|April Fool's Day is traditionally a day to play practical jokes on others, send people on fool's errands, and fool the unsuspecting. No one knows how this holiday began but it was thought to have originated in France.
The closest point in time that can be identified as the beginning of this tradition was in 1582, in France. New Year's was celebrated on March 25 and celebrations lasted until April 1st. When New Year's Day as changed from March 25 to January 1st in the mid-1560's by King Charles IX, there were some people who still celebrated it on April 1st and those people were called April Fools.
Pranks performed on April Fool's Day range from the simple, (such as saying, "Your shoe's untied!), to the elaborate. Setting a roommate's alarm clock back an hour is a common gag. The news media even gets involved. For instance, a British short film once shown on April Fool's Day was a fairly detailed documentary about "spaghetti farmers" and how they harvest their crop from the spaghetti trees. Whatever the prank, the trickster usually ends it by yelling to his victim, "April Fool!"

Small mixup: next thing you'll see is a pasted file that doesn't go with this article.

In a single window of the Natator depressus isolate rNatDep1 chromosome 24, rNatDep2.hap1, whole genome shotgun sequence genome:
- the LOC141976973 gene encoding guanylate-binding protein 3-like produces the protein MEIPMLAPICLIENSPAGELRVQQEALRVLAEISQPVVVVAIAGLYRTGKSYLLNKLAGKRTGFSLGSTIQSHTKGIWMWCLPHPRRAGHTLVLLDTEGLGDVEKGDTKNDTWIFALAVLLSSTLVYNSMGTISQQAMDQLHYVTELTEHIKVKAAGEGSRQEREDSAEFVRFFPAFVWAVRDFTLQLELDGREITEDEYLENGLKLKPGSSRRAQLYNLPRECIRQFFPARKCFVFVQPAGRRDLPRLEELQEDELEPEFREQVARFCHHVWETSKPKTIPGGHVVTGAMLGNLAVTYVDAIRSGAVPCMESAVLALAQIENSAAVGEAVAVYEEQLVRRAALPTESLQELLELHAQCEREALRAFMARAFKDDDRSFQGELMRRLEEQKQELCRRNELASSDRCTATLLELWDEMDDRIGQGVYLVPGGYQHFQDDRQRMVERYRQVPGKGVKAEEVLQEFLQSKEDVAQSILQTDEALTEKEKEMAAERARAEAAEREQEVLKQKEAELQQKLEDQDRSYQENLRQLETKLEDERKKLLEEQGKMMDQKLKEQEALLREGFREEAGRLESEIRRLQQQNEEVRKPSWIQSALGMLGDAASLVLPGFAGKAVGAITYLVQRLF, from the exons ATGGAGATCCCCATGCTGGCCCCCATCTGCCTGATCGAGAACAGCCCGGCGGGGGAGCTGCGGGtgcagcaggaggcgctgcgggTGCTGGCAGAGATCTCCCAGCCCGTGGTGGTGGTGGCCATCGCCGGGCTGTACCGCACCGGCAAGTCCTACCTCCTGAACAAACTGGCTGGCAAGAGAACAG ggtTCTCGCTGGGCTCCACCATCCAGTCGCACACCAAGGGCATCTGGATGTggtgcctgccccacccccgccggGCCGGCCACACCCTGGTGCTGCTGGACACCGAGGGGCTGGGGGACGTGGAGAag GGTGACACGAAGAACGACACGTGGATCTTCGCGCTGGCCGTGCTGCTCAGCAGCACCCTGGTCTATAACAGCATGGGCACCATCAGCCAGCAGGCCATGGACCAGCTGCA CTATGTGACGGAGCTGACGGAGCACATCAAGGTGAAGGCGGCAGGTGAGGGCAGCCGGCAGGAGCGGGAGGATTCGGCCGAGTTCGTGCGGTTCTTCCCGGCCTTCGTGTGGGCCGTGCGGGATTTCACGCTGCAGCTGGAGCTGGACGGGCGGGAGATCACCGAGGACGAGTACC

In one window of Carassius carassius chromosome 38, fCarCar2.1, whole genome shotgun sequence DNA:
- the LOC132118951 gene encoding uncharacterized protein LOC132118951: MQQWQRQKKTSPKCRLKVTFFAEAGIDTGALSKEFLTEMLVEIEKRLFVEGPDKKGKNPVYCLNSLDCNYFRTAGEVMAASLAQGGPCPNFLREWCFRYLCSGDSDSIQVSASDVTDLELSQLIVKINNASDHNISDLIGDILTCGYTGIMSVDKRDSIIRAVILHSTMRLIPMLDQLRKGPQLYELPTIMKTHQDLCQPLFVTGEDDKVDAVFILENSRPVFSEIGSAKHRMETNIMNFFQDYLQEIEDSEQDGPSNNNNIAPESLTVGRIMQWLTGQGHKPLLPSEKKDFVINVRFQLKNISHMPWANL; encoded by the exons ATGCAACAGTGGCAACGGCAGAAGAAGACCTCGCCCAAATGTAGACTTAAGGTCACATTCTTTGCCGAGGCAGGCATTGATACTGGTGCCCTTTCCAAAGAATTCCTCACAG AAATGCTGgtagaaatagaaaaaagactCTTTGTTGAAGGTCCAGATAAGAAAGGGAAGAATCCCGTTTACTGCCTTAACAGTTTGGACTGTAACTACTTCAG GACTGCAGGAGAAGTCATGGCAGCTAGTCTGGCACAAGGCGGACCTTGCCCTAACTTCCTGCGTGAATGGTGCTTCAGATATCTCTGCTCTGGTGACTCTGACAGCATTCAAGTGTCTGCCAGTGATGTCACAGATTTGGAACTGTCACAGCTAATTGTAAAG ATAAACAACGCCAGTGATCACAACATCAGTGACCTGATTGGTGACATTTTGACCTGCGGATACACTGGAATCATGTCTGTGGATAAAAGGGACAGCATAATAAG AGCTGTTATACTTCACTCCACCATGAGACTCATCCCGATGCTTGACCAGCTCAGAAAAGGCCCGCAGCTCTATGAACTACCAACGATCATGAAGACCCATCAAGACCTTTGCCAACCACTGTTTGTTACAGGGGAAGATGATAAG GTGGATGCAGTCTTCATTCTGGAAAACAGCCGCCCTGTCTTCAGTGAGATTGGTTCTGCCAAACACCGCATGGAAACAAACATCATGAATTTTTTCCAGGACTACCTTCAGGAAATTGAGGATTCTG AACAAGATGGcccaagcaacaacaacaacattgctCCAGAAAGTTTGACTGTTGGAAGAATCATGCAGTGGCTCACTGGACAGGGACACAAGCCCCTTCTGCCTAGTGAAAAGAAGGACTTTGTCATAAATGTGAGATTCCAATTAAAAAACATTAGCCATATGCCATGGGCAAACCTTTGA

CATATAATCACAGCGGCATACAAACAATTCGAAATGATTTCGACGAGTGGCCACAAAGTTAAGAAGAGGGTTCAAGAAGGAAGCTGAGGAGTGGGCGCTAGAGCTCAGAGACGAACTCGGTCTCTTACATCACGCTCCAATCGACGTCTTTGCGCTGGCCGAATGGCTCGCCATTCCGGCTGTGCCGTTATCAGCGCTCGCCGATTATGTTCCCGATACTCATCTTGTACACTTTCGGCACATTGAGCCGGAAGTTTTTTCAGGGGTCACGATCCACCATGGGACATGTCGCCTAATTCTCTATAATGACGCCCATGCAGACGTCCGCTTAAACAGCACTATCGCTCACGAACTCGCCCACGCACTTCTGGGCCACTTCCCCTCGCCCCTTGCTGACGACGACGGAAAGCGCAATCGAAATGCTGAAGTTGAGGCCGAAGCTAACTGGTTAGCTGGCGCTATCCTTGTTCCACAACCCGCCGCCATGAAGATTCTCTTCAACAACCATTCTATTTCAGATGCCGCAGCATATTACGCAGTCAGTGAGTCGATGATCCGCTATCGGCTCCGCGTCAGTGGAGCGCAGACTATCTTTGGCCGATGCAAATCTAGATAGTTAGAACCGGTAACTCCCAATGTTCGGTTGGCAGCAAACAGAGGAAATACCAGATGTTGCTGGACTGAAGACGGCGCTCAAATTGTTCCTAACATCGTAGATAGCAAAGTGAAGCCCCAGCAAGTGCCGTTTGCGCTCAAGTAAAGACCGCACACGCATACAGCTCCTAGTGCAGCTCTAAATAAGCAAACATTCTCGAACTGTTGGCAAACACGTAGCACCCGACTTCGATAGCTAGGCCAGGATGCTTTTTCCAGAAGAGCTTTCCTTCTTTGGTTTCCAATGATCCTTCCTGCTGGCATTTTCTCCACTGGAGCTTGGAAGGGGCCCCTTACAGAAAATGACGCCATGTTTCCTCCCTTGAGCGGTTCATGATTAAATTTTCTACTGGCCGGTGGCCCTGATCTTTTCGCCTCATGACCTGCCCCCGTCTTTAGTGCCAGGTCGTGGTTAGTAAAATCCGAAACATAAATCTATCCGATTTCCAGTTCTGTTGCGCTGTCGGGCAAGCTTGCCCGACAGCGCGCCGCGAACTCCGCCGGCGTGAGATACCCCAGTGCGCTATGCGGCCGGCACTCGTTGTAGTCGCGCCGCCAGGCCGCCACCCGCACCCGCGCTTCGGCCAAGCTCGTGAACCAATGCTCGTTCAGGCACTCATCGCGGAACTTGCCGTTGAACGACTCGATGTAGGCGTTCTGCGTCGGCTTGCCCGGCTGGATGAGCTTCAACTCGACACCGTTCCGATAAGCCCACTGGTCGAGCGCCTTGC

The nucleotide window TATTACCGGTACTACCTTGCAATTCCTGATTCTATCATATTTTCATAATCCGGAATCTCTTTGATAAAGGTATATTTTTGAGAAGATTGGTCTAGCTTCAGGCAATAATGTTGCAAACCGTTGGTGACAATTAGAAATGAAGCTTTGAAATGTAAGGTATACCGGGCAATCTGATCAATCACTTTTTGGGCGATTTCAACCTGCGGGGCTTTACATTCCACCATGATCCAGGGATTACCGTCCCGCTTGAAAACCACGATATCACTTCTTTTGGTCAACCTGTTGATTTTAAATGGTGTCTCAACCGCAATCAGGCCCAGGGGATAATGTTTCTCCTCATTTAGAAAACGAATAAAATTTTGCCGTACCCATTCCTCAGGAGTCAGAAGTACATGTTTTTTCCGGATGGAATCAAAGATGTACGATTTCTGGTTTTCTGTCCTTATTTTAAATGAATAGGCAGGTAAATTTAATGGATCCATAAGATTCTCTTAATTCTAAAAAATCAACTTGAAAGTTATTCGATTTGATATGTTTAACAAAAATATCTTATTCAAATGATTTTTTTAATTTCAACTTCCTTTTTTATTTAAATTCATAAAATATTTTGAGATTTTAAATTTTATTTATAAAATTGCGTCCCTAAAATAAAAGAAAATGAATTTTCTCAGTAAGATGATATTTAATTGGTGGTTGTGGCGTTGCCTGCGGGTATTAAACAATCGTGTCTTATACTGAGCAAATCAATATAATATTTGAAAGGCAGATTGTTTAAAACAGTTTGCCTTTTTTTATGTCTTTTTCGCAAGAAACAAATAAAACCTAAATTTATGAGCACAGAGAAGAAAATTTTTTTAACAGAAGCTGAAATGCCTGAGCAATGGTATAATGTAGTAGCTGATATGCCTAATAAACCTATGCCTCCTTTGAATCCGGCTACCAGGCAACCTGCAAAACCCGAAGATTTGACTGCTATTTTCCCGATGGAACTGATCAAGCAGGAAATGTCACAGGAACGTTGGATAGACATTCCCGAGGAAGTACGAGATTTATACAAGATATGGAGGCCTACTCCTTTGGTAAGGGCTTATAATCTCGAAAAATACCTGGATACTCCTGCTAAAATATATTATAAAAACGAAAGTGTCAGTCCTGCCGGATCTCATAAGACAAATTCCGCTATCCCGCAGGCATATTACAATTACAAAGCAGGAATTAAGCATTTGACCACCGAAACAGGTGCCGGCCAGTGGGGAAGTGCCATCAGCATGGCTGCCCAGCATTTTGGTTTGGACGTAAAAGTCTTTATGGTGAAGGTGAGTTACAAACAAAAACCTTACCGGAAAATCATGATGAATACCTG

April Fool's Day is a "for-fun-only" observance. Nobody is expected to buy gifts or to take their "significant other" out to eat in a fancy restaurant. Nobody gets off work or school. It's simply a fun little holiday, but a holiday on which one must remain forever vigilant, for he may be the next April Fool!
Each country celebrates April Fool's differently. In France, the April Fool's is called "April Fish" (Poisson d'Avril). The French fool their friends by taping a paper fish to their friends' backs and when some discovers a this trick, they yell "Poisson d'Avril!".
In England, tricks can be played only in the morning. If a trick is played on you, you are a "noodle". In Scotland, April Fools Day is 48 hours long and you are called an "April Gowk", which is another name for a cuckoo bird. The second day in Scotland's April Fool's is called Taily Day and is dedicated to pranks involving the buttocks. Taily Day's gift to posterior posterity is the still-hilarious "Kick Me" sign.